union philadelphia teachers

Public sector union employees deserve more power over their leadership

Originally published in The Philadelphia Inquirer

In a stunning admission of incompetence, Jerry Jordan, the boss of Pennsylvania’s largest teachers’ union, the Philadelphia Federation of Teachers, admitted he only recently started requesting paid family leave for his members. Meanwhile, Philly teachers are left struggling to cobble together time off for maternity leave.

If I were a Philly teacher having money siphoned off my paycheck to fund Jordan’s salary, I would be livid and demand more control over my union leaders. Alas, this is not what teachers and other government sector union employees are going to get if Pennsylvania House Democrats have their way.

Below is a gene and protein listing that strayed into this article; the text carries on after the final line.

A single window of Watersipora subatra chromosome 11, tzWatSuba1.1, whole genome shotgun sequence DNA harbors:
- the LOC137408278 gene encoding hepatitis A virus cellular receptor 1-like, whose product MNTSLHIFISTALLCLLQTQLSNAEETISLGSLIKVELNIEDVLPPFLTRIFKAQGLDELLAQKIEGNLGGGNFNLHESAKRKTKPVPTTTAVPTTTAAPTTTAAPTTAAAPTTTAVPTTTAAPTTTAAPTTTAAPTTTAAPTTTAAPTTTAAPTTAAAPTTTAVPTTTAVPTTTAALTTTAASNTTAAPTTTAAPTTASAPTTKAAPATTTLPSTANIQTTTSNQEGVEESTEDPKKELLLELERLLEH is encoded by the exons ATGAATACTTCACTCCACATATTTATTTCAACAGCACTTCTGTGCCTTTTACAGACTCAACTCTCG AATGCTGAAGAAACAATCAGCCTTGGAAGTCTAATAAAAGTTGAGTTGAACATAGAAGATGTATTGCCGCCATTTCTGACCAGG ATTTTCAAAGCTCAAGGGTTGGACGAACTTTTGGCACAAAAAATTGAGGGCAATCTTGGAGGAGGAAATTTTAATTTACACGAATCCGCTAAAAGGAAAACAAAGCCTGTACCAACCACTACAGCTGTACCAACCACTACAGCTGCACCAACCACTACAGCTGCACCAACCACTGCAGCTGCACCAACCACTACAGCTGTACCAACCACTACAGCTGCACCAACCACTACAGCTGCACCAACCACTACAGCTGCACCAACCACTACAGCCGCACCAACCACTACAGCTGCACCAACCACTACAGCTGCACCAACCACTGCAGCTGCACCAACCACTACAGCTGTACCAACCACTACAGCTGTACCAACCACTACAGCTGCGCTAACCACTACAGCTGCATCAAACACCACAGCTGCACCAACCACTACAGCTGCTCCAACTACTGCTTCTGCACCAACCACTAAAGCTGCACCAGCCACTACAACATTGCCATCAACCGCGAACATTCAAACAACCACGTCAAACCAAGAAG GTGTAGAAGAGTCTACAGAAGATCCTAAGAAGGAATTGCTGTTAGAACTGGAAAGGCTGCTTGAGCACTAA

A proposed constitutional amendment, House Bill 950, passed the Pennsylvania House this week. The bill grants union executives like Jordan the constitutional power to “bargain collectively through representatives of their own choosing for the purpose of negotiating wages, hours and working conditions, and to protect their economic welfare and safety at work.”

Read more in The Philadelphia Inquirer